MEMPHIS, TN. Memphis is rich in American history. It was a representation of the divisive morals in a segregated nation during the Civil Rights Movement and a recognized birth place of the American blues music genre. Pam Tillis & Kris Thomas wrote a song titled, Two Kings, which pays tribute to the two men whose greatness is recognized for their contributions to our lives and whose stories converged in Memphis. Ms. Tillis & Mr. Thomas capture their significance in song which I inadequately attempt to capture in a few short words.
Martin Luther King, Jr. was assassinated on the balcony of the Lorraine Hotel located south of the famed Beale St. It is memorialized there today and is the site of the National Civil Rights Museum. Dr. King’s martyrdom was the turning point in the Civil Rights Movement which graphically proclaimed, regardless of race, all people are created equal.
Elvis Aaron Presley sang about Dr. King’s dream of equality during his unprecedented comeback appropriately known today as the ’68 Comeback Special. Elvis historians explain he was particularly moved by the tragic deaths of Dr. King and Robert F. Kennedy. Mr. King was assassinated on April 04, 1968 and Kennedy was assassinated June 05, 1968. Elvis began taping his comeback June 20-29. The deaths were still impressed upon the mind of Elvis when he sang If I Can Dream, which he never sang again.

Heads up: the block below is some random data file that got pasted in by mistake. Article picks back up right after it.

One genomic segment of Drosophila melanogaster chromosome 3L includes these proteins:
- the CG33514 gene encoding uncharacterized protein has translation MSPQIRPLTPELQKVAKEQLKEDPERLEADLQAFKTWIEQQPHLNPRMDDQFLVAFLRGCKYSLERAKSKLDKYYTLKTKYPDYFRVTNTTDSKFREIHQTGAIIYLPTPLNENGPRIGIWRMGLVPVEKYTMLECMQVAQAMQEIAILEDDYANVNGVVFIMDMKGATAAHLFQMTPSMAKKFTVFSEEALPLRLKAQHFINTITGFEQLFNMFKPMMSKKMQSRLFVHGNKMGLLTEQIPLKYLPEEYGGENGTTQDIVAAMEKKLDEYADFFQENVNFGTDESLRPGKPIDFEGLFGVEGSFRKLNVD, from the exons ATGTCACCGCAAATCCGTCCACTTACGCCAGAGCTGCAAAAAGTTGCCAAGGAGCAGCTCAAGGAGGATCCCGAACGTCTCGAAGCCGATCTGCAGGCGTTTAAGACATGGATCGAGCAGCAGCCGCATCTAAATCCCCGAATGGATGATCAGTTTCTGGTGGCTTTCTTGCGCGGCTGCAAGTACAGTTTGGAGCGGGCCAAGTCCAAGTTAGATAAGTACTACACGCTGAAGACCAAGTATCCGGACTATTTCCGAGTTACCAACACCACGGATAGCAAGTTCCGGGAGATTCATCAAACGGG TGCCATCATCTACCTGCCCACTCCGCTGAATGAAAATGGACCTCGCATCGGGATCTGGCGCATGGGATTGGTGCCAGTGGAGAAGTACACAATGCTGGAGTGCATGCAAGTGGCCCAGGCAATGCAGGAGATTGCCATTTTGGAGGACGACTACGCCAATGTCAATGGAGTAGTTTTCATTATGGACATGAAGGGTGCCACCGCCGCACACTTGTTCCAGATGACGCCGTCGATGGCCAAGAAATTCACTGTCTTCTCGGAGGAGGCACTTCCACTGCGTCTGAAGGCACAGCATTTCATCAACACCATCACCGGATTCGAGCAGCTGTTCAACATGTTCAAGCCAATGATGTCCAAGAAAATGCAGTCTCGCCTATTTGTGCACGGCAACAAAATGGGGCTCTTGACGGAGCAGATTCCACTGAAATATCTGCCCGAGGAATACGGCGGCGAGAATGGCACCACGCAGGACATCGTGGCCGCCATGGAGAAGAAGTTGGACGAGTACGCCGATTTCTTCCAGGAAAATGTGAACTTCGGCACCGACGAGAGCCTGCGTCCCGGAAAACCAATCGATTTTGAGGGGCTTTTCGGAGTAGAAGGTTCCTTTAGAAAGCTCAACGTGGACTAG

It’s ironic two of the most significant men in 20th century history would die in Memphis and whose contributions to racial equality were as diverse as the color of their skin. Dr. King would purposely pursue his cause by using civil disobedience, massive peaceful demonstrations, and the power of the preacher’s pulpit to change the law. Elvis sang songs blended in rhythm, gospel, and blues without any thought to their origin in black music of slaves and the oppressed people of the South. He just sang what he knew, felt, and saw growing up in the South and thousands screamed at his concerts oblivious about the origins of his style.
Elvis’ contribution was accidental while Dr. King’s was purposeful and significantly more important. The only commonality is when race is not a factor, then people are people and music is music. Check out the video links and remember the significance of the man whom this day honors.